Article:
Name It and Claim It: Just because it has a name, can we own it? Should we own it?
I want to talk about when we claim things in our lives as if they are a possession. Whether it is tangible or emotional or spiritual, how much of it do we grab a hold of and declare, “This is mine?”
This isn’t an exhaustive, philosophical paper on the prosperity gospel so don’t get excited. No, this is to provoke thought about ownership of the actions, thoughts, and emotions that are already part of our lives. Does owning something alter its value, whether it be real or perceived?
Let’s just make a list of the common tangible things that people own. These are the things that we can purchase or in other physical or legal ways, can very much claim to be “mine.” My house. My car. My chair. Those are very basic possessions but still very much the kinds of things we own. What about things that are already of a part of us like our hair, eyes, etc.? Although not purchased they are inherently ours. Our family, our children our friends: people are obviously not things to be owned but we claim the position they hold in our lives and hearts.
A common quote, although likely inaccurate, is
“Possession is nine-tenths of the law.”
Meaning that when you physically possess something, you have a stronger legal claim to it than someone who just claims ownership. For example, you bought the hammer but I’m holding it, therefore it’s more mine than yours. Are you beginning to get the idea of that laying claim to something becomes how we believe it to be truly our own?
Let’s get a little more abstract because I want to explore the question, just because I claim this thing to be mine, do I own it? More importantly, should I own it? Let’s start by tackling the idea of owning an experience. Both good and bad things happen to us throughout life. Everything from experiencing the joy of watching a beautiful sunset to being abandoned as a child. That is the broadest stroke of the simplest good thing to one of the worst possible experiences ever. But are they ours? Can we claim the sunset as belonging to us? More to the point, is being abandoned ours to own? If we cannot own one experience, then we certainly cannot claim the other. These are events and happenings that may have had an impact on our lives in one way or another, but they are not ours to carry throughout our entire lives. Why would anyone ever want to own and haul around horrible experiences wherever they go? If you’ve ever moved from one house to another, then you know how very difficult it is to pack up and take everything you own. Everything gets scrutinized, carefully packed in tidy boxes, hauled away and then unpacked in the new location and re-displayed in the perfect new spot even though it’s still old stuff. Moving stuff can be heavy and awkward, and it almost always requires help, not to mention paying people in pizza.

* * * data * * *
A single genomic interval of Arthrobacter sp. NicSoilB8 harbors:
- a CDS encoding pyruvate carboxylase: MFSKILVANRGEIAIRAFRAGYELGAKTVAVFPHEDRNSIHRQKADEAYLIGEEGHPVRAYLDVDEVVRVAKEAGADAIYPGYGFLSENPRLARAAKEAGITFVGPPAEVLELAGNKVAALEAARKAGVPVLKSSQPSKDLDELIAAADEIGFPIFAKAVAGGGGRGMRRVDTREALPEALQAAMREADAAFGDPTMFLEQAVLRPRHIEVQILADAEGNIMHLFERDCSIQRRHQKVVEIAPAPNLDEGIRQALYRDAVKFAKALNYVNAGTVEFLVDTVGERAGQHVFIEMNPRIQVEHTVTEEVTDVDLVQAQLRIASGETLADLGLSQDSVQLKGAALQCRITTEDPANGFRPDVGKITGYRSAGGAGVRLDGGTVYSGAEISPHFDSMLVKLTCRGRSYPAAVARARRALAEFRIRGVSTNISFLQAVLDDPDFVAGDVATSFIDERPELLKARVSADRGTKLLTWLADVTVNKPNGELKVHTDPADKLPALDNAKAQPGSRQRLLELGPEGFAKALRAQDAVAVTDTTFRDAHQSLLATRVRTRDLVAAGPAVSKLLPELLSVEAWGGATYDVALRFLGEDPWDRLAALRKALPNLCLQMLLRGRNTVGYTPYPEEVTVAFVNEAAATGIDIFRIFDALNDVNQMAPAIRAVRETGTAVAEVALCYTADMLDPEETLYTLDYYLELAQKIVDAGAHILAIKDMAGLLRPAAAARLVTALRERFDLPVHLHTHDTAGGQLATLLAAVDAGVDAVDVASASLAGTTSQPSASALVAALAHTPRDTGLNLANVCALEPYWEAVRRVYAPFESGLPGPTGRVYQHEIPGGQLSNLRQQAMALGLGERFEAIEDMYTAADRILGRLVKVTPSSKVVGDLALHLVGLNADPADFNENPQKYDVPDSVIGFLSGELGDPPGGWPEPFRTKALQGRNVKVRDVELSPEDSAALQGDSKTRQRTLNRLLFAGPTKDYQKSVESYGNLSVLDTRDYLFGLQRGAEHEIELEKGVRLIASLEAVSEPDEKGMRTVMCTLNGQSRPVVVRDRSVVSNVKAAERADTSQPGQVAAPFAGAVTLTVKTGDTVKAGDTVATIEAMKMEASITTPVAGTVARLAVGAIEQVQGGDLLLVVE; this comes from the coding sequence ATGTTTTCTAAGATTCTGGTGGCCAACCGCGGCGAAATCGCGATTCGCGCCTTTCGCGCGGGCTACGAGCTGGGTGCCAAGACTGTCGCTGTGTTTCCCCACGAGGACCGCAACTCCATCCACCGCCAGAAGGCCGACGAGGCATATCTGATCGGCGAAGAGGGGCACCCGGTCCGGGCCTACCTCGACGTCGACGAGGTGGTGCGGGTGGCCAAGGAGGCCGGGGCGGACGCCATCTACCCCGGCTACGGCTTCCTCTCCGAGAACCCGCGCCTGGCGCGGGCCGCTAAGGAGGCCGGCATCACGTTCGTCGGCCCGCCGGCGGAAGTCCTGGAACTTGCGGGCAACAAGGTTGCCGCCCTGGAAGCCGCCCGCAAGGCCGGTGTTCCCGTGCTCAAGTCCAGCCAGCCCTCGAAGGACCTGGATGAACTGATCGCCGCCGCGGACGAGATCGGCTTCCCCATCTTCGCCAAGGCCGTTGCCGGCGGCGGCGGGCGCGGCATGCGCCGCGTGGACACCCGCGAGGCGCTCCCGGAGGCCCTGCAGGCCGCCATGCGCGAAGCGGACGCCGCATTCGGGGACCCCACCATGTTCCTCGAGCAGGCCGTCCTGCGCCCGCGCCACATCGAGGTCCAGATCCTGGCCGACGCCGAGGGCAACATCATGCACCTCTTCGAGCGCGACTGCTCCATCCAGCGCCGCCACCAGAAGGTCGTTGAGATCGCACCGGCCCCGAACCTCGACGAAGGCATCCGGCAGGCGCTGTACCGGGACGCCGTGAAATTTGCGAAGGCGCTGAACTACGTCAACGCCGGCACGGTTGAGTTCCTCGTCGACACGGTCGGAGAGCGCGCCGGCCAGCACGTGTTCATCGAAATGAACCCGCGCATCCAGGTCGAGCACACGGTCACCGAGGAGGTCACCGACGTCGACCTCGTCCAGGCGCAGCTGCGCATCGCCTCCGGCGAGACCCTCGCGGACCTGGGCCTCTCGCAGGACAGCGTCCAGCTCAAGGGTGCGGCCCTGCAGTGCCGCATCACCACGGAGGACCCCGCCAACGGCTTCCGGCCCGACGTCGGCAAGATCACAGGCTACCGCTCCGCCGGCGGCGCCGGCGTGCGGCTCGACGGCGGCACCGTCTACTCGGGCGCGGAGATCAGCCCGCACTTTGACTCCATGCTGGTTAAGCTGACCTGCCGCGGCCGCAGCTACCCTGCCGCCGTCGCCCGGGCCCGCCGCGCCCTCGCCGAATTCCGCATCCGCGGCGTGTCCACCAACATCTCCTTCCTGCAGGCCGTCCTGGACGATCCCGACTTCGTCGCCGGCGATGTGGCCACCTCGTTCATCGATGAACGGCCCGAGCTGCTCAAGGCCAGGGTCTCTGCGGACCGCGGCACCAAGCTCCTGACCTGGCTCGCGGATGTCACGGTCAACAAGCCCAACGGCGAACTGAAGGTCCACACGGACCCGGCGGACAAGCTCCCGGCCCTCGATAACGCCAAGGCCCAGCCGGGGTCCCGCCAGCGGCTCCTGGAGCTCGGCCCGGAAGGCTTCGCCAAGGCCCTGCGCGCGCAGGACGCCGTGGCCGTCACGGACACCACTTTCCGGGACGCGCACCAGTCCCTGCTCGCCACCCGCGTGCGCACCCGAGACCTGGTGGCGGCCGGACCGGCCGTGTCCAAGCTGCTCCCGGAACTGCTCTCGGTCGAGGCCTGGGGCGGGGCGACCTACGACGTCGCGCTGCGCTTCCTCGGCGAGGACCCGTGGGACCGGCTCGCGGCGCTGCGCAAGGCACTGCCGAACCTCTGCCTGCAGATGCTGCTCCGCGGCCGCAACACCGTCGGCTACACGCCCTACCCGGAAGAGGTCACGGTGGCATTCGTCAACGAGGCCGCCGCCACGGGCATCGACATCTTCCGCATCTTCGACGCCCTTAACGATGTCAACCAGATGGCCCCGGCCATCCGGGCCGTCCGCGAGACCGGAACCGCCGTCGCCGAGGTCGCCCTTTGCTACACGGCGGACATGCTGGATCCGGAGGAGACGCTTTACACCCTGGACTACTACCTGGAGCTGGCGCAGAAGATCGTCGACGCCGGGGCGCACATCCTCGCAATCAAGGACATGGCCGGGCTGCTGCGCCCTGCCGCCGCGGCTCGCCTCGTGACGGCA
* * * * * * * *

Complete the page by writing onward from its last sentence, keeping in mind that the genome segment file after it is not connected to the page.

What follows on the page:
If you’ve had an experience that was an offense was made against you, then yes, it is part of what has shaped you. But it is not yours to hold on to and pack up to make sure it’s aways with you, wherever you move to. Every time you claim ownership of it, you have essentially made it a part of your identity, just like your hair or eyes. But it isn’t yours. It happened to you.
What about an illness or chronic condition? These are not the kinds of things that we can just decide they don’t exist. They don’t always have a start and stop date but are seemingly ever present. Although just because it has a name, that doesn’t imply that we can own it. Arthritis, Diabetes, Cancer, OCD, Bipolar Disorder; they all have names, but did we purchase it? Can we sell it or trade it or even toss it aside and forget about it? None of these things have value like a treasured possession, whether it be monetary or sentimental. Nobody wants these things so why are we so ready to claim them just because they have a name, and own them as if we chose them like something we intentionally purchased?
When we refer to the things in our lives that we were never intended to own, as “mine” we make it part of our identity in the way that our hair, eye color, or the way we laugh are ours.
We often hear people talk about my anxiety, my disability, my depression, or my abuse, for examples. By denying them doesn’t make them go away. That’s a very ostrich-like approach. If we stick our head in the sand it doesn’t cease to exist. We once had a cat that would play hide and seek by sticking his head behind the curtain as if to say, “If I can’t see you then you can’t see me.”
Not claiming ownership of something does not make it disappear. Rather, by not identifying these things as ours, as if they belong to us in the same way that our hair or eyes do, we remove them from being our identity.
When the things that we were not created to own become a part of our lives it is then that they becomes part of what influences us. There is no way these very difficult conditions cannot have an impact on our lives! They may create a physical limitation or cause us to look differently at circumstances. Some things may require special compensations or careful navigation to function well daily.